'This is the story of how Irmy (Irma) came to live with me in Stalmine and the journey that took her from Bosnia to a little village on the Fylde Coast.
The potted history is that my long term partner died whilst we were on holiday almost a year ago to the day. Last year was really tough and the support of my children and friends was crucial in getting me across a difficult time. The other thing that really restored normality to my life was getting my dogs, Milo and Honey, back from the kennels and getting back to a normal routine of walking and caring for my dogs. Once I had the dogs back, my children were confident to go back to their lives and jobs.
I got to thinking that my dogs were now over 10 years old and I considered that getting a younger dog to add to my mini pack would be a benefit. That's about all the thought I gave the matter until I read an article by Lotte Brouwer (another WAHF adopter) about getting a dog from wild at heart foundation. My big dog (Milo) was bought as a puppy following a painful divorce. My kids were 15 and 16 at the time and it was one of the best decisions I ever made! They called him (and still do call him) 'little brother' . My other dog (a little Pom cross) came to me as a 2 year old when her owner decided that she was no longer required once a new baby came along.
So I contacted Eve at WAHF. I explained that I could offer a loving forever home to a rescue dog. Eve started to send me pics of Irma just before Christmas. I said immediately I would offer her a home.
On the 4th Feb in a cold and wet Tibshelf service station I took the delivery of the wee ginger ball known as Irma. Within 5 minutes, having had a small walk on the grass and downing some chicken and a drink, I wrapped her in a blanket and put on the seat heater and drove home with her keeping one eye on me the whole time. It was honestly as though she realised she was home. When we got home we went for a stroll round the lanes where I live and she was so fascinated by the sight of cows going into a milking shed that we had to wait till they all disappeared!!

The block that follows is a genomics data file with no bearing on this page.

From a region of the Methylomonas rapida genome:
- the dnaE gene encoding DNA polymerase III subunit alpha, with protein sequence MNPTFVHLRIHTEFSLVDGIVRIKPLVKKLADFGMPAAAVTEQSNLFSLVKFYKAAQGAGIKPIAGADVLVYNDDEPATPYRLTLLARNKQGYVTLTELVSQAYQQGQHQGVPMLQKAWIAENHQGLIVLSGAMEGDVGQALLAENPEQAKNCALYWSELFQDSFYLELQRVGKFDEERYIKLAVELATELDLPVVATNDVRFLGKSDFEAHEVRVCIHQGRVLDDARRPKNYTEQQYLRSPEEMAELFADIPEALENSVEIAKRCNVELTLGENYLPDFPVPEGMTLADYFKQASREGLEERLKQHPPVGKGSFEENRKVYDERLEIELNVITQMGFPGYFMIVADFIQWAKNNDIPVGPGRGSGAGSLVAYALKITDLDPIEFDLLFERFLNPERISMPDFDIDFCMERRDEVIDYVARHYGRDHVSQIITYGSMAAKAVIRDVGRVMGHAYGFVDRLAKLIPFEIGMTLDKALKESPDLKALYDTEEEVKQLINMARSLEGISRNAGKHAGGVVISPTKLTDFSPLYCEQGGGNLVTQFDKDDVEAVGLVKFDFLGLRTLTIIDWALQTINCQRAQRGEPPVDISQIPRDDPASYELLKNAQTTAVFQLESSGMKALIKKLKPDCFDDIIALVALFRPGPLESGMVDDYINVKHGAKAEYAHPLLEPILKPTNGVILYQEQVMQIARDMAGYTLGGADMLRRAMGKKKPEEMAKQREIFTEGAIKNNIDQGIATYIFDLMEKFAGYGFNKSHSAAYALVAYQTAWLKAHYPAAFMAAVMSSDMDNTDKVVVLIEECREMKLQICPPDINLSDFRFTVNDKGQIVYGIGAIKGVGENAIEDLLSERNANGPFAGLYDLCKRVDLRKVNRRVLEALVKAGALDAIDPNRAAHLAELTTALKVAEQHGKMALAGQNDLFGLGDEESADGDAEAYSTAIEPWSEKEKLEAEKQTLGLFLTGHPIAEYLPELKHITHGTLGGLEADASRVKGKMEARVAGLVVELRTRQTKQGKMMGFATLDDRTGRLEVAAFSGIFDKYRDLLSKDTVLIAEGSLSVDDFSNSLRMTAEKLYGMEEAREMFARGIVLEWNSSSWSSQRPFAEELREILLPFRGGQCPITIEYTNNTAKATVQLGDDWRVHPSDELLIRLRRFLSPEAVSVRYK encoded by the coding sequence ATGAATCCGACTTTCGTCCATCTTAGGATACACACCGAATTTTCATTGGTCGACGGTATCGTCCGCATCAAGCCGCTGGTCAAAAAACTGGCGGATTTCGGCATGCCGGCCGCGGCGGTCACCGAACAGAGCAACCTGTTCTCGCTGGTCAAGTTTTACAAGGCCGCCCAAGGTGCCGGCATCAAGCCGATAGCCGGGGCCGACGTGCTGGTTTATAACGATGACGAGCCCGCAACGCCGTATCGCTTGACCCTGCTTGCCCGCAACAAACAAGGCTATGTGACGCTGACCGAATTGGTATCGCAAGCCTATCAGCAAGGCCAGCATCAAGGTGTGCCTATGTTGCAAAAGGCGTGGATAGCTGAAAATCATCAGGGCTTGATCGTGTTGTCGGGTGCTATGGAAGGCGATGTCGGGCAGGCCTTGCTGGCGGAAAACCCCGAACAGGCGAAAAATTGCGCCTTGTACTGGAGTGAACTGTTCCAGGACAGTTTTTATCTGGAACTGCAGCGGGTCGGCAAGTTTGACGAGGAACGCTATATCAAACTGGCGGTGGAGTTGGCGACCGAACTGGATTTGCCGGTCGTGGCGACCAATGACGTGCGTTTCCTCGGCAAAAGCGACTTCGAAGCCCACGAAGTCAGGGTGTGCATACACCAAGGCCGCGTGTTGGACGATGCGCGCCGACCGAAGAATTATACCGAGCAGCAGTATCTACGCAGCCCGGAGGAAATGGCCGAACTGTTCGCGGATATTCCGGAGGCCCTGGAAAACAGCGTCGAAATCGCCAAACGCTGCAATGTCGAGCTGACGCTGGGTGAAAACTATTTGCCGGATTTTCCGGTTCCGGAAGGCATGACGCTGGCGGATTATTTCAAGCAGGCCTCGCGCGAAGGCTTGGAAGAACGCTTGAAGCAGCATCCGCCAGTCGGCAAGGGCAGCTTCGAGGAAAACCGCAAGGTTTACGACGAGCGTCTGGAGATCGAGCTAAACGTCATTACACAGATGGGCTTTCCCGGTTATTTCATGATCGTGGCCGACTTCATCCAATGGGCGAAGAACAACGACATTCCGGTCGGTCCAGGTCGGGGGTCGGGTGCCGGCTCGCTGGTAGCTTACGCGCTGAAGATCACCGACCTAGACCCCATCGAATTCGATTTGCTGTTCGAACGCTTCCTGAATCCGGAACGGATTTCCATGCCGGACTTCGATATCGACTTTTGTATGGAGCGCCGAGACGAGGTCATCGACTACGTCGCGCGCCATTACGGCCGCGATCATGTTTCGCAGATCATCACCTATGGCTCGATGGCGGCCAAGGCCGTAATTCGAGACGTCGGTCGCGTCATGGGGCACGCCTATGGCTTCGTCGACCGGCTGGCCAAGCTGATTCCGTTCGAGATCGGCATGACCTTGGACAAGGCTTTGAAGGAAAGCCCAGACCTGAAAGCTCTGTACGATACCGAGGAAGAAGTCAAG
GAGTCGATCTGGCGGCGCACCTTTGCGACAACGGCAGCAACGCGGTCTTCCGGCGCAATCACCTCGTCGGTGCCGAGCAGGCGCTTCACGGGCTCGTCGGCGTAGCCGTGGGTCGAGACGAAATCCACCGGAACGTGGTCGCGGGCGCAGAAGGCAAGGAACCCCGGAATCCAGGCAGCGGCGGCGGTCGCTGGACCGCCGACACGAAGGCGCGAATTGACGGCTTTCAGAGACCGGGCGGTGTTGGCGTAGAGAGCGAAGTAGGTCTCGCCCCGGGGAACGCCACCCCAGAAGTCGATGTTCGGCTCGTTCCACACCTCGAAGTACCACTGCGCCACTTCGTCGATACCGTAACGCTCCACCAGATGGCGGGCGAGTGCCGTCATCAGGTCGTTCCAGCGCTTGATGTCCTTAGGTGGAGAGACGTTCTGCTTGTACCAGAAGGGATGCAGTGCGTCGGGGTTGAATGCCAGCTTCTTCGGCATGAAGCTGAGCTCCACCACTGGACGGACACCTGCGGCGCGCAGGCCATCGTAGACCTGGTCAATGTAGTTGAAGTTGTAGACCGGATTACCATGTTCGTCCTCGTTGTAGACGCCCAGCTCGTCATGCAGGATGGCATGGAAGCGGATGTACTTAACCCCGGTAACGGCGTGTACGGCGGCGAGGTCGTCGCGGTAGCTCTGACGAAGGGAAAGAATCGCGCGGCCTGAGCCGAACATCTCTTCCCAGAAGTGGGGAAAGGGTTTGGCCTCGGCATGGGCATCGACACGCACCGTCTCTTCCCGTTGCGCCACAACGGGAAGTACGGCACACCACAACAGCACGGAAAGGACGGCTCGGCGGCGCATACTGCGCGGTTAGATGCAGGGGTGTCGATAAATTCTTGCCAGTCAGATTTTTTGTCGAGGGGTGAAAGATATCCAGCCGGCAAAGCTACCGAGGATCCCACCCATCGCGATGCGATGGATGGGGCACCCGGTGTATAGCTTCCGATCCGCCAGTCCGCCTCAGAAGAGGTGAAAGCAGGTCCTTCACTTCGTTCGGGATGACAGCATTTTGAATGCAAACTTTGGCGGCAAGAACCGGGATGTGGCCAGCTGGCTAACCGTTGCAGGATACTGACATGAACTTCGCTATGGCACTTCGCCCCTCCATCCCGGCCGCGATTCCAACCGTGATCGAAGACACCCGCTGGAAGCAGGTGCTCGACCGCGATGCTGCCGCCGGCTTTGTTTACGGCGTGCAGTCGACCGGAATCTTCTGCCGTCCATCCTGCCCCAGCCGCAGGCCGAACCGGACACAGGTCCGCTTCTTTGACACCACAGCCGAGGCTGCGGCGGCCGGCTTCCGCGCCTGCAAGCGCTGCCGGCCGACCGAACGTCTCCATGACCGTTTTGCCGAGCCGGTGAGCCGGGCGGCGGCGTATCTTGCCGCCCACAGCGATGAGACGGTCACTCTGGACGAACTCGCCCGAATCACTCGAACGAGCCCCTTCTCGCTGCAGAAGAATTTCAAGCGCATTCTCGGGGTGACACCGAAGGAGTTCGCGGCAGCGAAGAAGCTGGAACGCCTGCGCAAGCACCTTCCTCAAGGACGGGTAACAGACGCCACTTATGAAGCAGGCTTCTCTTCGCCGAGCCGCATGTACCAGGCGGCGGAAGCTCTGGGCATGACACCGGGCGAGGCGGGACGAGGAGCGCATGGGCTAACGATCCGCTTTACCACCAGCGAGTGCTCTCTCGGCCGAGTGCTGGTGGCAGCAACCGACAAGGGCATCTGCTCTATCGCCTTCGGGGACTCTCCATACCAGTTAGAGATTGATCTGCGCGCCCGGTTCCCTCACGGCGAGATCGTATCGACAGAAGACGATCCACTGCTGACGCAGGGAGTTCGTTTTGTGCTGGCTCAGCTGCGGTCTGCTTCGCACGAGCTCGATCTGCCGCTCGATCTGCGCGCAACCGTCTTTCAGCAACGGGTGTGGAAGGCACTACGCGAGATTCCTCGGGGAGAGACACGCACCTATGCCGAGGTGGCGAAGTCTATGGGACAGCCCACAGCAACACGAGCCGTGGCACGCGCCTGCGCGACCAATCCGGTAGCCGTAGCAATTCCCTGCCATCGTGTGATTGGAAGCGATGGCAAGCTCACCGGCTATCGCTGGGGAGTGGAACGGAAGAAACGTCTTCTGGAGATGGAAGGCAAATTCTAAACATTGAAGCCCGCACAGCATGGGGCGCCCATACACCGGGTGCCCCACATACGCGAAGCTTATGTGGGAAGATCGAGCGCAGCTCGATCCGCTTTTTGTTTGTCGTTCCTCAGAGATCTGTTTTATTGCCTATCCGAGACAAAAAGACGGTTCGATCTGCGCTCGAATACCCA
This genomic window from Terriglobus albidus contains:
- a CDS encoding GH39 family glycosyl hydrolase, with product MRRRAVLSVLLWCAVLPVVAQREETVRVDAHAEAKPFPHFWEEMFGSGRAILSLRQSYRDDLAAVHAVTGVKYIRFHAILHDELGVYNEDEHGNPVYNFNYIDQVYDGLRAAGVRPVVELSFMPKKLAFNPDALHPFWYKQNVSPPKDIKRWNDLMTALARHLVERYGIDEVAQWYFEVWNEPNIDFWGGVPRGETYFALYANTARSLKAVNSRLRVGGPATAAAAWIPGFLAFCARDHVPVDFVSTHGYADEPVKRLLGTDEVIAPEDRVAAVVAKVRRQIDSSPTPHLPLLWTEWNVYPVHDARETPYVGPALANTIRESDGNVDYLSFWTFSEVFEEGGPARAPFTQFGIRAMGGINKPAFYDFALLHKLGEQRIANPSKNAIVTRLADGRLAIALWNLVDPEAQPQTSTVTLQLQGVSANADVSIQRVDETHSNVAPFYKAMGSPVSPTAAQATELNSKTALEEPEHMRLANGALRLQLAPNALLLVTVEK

The timing of Irma coming to live with me could not have been worse! Within a day of picking her up, my dad collapsed and was rushed to hospital and I had to find a home for my mum who has Alzheimer's. I had to move in with mum whilst I sorted care for her so the dogs came too. Including the very new Irma. She took it all in her stride and it seemed as long as me, Milo and Honey were there, she knew she was okay and she settled wherever we all were. I work in the principle that if I am dealing with situations in a calm manner, the dogs take cues from that and do likewise.
Irma has been fantastic. She bonded so well with my big dog, the golden doodle and although the relationship with my Pom cross, Honey, was slower they are now great pals and as I write this they are playing tug of war over a stuffed toy chicken!
There have been absolutely no issues with Irma at all. She is housetrained and despite the recommendation of keeping them on the lead for a few weeks, she was walking off the lead within a week.
Practical stuff aside, she has brought me an enormous amount of pleasure. She actually makes me laugh out loud at her antics and we post on Facebook regularly to let people know what the ginger gremlin is up to now! She watches TV. She loves playing ball and swimming. She takes everything in her stride.
If you are a dog owner already, giving a home to a dog in need is so rewarding. If this is the first time you have owned a dog, prepare for the experience to change your life for the better.
Wild at Heart Foundation have been brilliant from the start. From the practical stuff to the supportive elements they have been with us all the way.
Irma is just around 18 months old so the way I see it, we will grow old together!! I have plans to retire in the next few years so who knows- maybe Irma and I will be posting updates from our travels around Europe!!
Go for it. There is never a 'right time' to take the plunge and adopt. If you have the time, compassion, energy and patience - giving a WAFH dog a good home may be the most rewarding thing you do.'
- Rhona Holland